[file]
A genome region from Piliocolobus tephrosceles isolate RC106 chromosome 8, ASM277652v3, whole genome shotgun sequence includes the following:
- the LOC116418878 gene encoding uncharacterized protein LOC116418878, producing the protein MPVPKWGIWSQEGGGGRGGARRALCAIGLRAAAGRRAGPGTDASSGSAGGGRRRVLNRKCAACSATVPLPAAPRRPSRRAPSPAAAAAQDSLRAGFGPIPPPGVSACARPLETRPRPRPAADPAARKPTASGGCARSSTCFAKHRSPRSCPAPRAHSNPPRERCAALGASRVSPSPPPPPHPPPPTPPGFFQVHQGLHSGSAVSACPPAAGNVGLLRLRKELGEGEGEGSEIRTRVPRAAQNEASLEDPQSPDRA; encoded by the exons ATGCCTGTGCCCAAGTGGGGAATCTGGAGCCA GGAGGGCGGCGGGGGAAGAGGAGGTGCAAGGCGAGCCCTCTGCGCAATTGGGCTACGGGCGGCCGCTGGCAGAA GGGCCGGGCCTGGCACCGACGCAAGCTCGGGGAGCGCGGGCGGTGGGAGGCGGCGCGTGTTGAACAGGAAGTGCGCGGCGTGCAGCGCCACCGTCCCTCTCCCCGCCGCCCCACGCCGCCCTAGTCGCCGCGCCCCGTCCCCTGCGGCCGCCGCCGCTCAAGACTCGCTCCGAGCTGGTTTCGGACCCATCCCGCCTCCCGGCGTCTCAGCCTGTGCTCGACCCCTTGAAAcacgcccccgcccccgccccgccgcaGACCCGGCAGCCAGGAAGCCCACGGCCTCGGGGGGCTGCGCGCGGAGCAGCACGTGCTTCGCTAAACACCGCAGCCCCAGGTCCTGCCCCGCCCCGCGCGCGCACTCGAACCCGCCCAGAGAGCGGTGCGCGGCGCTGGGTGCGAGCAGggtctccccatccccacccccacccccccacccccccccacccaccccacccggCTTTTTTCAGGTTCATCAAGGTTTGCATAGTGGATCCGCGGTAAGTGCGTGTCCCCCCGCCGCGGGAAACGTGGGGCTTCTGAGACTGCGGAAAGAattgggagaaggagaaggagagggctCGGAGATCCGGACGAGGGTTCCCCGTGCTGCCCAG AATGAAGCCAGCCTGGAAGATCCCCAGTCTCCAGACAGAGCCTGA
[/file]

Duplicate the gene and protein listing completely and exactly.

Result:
A genome region from Piliocolobus tephrosceles isolate RC106 chromosome 8, ASM277652v3, whole genome shotgun sequence includes the following:
- the LOC116418878 gene encoding uncharacterized protein LOC116418878, producing the protein MPVPKWGIWSQEGGGGRGGARRALCAIGLRAAAGRRAGPGTDASSGSAGGGRRRVLNRKCAACSATVPLPAAPRRPSRRAPSPAAAAAQDSLRAGFGPIPPPGVSACARPLETRPRPRPAADPAARKPTASGGCARSSTCFAKHRSPRSCPAPRAHSNPPRERCAALGASRVSPSPPPPPHPPPPTPPGFFQVHQGLHSGSAVSACPPAAGNVGLLRLRKELGEGEGEGSEIRTRVPRAAQNEASLEDPQSPDRA; encoded by the exons ATGCCTGTGCCCAAGTGGGGAATCTGGAGCCA GGAGGGCGGCGGGGGAAGAGGAGGTGCAAGGCGAGCCCTCTGCGCAATTGGGCTACGGGCGGCCGCTGGCAGAA GGGCCGGGCCTGGCACCGACGCAAGCTCGGGGAGCGCGGGCGGTGGGAGGCGGCGCGTGTTGAACAGGAAGTGCGCGGCGTGCAGCGCCACCGTCCCTCTCCCCGCCGCCCCACGCCGCCCTAGTCGCCGCGCCCCGTCCCCTGCGGCCGCCGCCGCTCAAGACTCGCTCCGAGCTGGTTTCGGACCCATCCCGCCTCCCGGCGTCTCAGCCTGTGCTCGACCCCTTGAAAcacgcccccgcccccgccccgccgcaGACCCGGCAGCCAGGAAGCCCACGGCCTCGGGGGGCTGCGCGCGGAGCAGCACGTGCTTCGCTAAACACCGCAGCCCCAGGTCCTGCCCCGCCCCGCGCGCGCACTCGAACCCGCCCAGAGAGCGGTGCGCGGCGCTGGGTGCGAGCAGggtctccccatccccacccccacccccccacccccccccacccaccccacccggCTTTTTTCAGGTTCATCAAGGTTTGCATAGTGGATCCGCGGTAAGTGCGTGTCCCCCCGCCGCGGGAAACGTGGGGCTTCTGAGACTGCGGAAAGAattgggagaaggagaaggagagggctCGGAGATCCGGACGAGGGTTCCCCGTGCTGCCCAG AATGAAGCCAGCCTGGAAGATCCCCAGTCTCCAGACAGAGCCTGA